With all of these strengths, it is not surprising that Bant Eldrazi is currently the most popular deck in Modern, and I would not be surprised to see its metagame share grow. I would say it is definitely a great choice for the Star City Games Milwaukee Open this weekend, and I'd be rather surprised not to see at least one copy in the Top 8. If you're looking to pick the deck up, the skills you'll need to hone more than anything are assessing mulligans and managing Eldrazi Displacer, as those will be your two biggest avenues to throw away games. A couple rules of thumb are to mulligan any seven-card hand that doesn't have a mana creature or an Eldrazi Temple, and with regard to Eldrazi Displacer it will very frequently be better to leave up activation mana than to cast spells.
Combating Bant Eldrazi
The tone of the article to this point feels like I'm establishing a case for Bant Eldrazi being the best deck and/or worthy of a ban, though that's not exactly where I land. I would be totally on board with banning Ancient Stirrings and/or Eldrazi Temple, though we are far enough from the level of dominance that necessitates this that I don't see much reason to have that conversation. Instead, we should focus on the weaknesses that the deck does have.
For those not deeply entrenched in Modern, BBD's sideboard Worship may seem a bit odd, and it is included specifically as a trump for the mirror. Bant Eldrazi has a lot of difficulty with non-creature permanents that lock up combat, and a Worship can just stop your Bant Eldrazi opponent cold. Similarly, Ensnaring Bridge out of Lantern Control, with Pithing Needle backup naming Engineered Explosives, can make quick work of the deck. In fact, Lantern Control was one of few playable decks during the Eldrazi deck's original dominance. A board filled with Ghostly Prisons can similarly give the deck fits.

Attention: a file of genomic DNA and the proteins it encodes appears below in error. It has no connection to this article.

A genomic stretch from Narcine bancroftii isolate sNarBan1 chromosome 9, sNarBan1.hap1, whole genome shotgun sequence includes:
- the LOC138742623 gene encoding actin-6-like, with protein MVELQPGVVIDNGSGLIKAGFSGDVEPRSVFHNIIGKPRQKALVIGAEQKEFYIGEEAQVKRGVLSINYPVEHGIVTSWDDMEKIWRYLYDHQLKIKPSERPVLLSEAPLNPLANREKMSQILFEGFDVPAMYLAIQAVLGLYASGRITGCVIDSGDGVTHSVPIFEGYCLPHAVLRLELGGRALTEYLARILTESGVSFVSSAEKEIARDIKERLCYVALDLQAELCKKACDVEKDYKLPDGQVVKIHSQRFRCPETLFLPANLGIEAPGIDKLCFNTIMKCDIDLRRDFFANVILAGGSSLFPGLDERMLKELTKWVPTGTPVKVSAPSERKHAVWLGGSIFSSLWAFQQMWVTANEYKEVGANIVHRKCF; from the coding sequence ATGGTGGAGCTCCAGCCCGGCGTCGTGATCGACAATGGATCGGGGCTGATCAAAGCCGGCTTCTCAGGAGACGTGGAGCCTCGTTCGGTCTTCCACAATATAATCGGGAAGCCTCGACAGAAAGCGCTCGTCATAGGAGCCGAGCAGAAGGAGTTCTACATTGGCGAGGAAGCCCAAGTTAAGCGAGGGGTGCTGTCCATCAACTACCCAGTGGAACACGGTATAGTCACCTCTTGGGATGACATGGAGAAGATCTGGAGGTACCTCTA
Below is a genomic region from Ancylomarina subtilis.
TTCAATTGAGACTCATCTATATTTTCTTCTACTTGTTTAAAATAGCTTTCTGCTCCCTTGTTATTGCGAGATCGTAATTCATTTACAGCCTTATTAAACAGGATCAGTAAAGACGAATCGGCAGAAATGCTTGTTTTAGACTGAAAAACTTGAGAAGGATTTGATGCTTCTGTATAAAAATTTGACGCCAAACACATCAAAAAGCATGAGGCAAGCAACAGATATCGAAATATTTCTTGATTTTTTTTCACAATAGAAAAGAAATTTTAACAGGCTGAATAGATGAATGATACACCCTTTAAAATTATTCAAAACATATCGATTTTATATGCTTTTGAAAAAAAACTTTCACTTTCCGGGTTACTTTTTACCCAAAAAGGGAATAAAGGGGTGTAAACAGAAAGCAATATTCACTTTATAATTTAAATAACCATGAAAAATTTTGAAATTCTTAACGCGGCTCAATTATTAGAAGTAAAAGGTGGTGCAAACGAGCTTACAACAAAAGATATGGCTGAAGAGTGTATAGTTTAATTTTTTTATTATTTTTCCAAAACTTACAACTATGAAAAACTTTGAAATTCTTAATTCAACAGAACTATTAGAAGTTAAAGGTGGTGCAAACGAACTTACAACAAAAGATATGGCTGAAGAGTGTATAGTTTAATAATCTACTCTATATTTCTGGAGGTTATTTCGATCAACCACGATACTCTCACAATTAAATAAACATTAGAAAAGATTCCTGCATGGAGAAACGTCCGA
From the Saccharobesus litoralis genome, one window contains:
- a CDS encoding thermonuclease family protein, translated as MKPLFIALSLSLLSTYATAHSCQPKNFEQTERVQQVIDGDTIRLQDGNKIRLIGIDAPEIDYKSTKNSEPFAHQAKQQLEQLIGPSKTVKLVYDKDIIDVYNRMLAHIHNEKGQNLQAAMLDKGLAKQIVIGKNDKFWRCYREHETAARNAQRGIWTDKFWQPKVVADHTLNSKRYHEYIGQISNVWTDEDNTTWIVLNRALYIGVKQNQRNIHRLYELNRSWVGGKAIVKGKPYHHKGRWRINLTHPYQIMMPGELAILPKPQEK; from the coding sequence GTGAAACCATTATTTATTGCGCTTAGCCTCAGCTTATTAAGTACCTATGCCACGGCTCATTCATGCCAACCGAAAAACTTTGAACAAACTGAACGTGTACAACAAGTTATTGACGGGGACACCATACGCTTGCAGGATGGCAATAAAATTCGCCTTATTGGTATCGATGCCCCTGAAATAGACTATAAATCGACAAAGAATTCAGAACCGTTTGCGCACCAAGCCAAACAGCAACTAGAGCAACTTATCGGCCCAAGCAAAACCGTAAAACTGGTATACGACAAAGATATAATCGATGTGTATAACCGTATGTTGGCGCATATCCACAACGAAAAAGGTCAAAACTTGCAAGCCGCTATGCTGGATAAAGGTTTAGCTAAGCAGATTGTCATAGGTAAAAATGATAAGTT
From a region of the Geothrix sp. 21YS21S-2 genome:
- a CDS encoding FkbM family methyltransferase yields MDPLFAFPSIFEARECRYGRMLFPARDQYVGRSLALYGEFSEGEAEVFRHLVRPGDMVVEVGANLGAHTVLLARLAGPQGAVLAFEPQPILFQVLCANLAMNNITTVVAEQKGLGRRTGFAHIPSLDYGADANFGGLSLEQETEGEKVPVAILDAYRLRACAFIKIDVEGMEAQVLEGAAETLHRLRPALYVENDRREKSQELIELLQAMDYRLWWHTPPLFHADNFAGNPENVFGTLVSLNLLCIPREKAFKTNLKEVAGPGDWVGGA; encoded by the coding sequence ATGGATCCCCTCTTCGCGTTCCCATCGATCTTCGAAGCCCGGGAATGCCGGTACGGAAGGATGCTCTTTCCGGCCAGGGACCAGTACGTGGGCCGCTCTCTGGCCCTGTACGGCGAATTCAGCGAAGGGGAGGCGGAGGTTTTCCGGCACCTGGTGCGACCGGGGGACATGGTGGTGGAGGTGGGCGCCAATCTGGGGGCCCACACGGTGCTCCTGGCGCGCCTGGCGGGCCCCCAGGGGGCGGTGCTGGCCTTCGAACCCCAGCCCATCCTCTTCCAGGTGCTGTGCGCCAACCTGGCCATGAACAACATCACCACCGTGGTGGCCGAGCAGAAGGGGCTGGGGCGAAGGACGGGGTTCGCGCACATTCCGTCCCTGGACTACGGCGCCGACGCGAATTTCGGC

If you're looking for a single-card strategy to beat the deck though, then I hope you're into Blood Moon. Blood Moon makes it very difficult to generate colorless mana, and it's much more difficult to kill with an Engineered Explosives than Ensnaring Bridge. Notably, Eldrazi Skyspawner and Drowner of Hope will give the Bant Eldrazi player outs to your Blood Moon if you take your time killing them, though if you combine it with a quick clock you should have a solidly positive matchup.
Another way to be favored against Bant Eldrazi is with a fast clock that goes wide. Affinity and Elves are the primary examples of decks that can quickly make too many relevant bodies against Bant. The set of sideboard Stony Silence out of BBD's board can hose some Affinity draws, though Bant Eldrazi is basically dead to rites against Elves on the deck registration sheet. The Eldrazi deck simply does not have the tools to clean up boards that quickly go wide with a massive damage output. Once Elves starts snowballing, Eldrazi realistically can't catch up.
By most accounts, Merfolk is a pretty poor matchup for Bant Eldrazi too, given that Silvergill Adept enables a go-wide plan in addition to the small prison elements of Spreading Seas. There is definitely a ton of pressure on the Bant Eldrazi deck to draw its removal spells against Merfolk. That said, Merfolk is far from my first choice of tools to combat Eldrazi, given that it doesn't snowball or pressure the Eldrazi deck the way that Elves and Affinity do, and generally relies on more things going right. I am positive that Merfolk players will disagree with me on this, and I acknowledge that is likely not a universally accepted position.
I don't know if prison decks or non-creature combo decks are a smaller share of the Modern metagame, though both offer strategies that Eldrazi has difficulty interacting with. Thought-Knot Seer is a hell of a card, but they basically can't win without it against a good draw out of Ad Nauseam or Storm, and even with it they can still lose. Chalice of the Void out of the sideboard is definitely relevant for the Eldrazi deck in these matchups, but the combo decks can still beat it. Of course, some Stubborn Denials and/or Negates out of the Bant Eldrazi deck can make these matchups pretty positive for them post-board. If you weren't a combo player before, I don't think now is necessarily a great time to become one.
A Great Choice
Bant Eldrazi makes a strong case for being the best deck in Modern, and I think it's very telling that every type of strategy that could be used to hate it out is much more easily hated out itself. Many Modern decks can be defeated by individual cards, whereas Bant Eldrazi demands a commitment to specific strategies to be especially favored. If you're looking for a Modern deck to pick up, then Bant Eldrazi would be my recommendation. The archetype's current popularity is no fluke, and there's some very solid theory to explain how it carved out its favorable metagame position.
Thanks for reading.